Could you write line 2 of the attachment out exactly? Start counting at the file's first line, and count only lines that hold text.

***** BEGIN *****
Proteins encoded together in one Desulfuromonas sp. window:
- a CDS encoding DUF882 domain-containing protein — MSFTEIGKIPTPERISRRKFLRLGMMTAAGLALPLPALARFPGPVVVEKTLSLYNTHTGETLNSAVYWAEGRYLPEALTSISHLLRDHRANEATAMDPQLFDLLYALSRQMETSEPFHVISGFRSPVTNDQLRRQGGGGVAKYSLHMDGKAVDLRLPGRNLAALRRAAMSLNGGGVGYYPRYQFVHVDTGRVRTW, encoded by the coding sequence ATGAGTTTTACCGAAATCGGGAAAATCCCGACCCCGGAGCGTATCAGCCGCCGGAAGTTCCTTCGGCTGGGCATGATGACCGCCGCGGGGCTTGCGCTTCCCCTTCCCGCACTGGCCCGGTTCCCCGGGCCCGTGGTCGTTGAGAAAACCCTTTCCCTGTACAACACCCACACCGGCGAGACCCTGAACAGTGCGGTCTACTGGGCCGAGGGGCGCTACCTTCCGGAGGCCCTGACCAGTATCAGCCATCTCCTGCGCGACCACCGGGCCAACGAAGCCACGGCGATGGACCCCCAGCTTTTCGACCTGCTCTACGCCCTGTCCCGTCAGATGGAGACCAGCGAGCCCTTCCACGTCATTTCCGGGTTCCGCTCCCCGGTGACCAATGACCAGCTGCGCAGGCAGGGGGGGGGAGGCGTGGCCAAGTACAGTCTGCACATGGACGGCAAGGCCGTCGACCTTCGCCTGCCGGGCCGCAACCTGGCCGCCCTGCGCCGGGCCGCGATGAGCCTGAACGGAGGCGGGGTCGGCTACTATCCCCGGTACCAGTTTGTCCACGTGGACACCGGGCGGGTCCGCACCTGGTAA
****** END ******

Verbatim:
- a CDS encoding DUF882 domain-containing protein — MSFTEIGKIPTPERISRRKFLRLGMMTAAGLALPLPALARFPGPVVVEKTLSLYNTHTGETLNSAVYWAEGRYLPEALTSISHLLRDHRANEATAMDPQLFDLLYALSRQMETSEPFHVISGFRSPVTNDQLRRQGGGGVAKYSLHMDGKAVDLRLPGRNLAALRRAAMSLNGGGVGYYPRYQFVHVDTGRVRTW, encoded by the coding sequence ATGAGTTTTACCGAAATCGGGAAAATCCCGACCCCGGAGCGTATCAGCCGCCGGAAGTTCCTTCGGCTGGGCATGATGACCGCCGCGGGGCTTGCGCTTCCCCTTCCCGCACTGGCCCGGTTCCCCGGGCCCGTGGTCGTTGAGAAAACCCTTTCCCTGTACAACACCCACACCGGCGAGACCCTGAACAGTGCGGTCTACTGGGCCGAGGGGCGCTACCTTCCGGAGGCCCTGACCAGTATCAGCCATCTCCTGCGCGACCACCGGGCCAACGAAGCCACGGCGATGGACCCCCAGCTTTTCGACCTGCTCTACGCCCTGTCCCGTCAGATGGAGACCAGCGAGCCCTTCCACGTCATTTCCGGGTTCCGCTCCCCGGTGACCAATGACCAGCTGCGCAGGCAGGGGGGGGGAGGCGTGGCCAAGTACAGTCTGCACATGGACGGCAAGGCCGTCGACCTTCGCCTGCCGGGCCGCAACCTGGCCGCCCTGCGCCGGGCCGCGATGAGCCTGAACGGAGGCGGGGTCGGCTACTATCCCCGGTACCAGTTTGTCCACGTGGACACCGGGCGGGTCCGCACCTGGTAA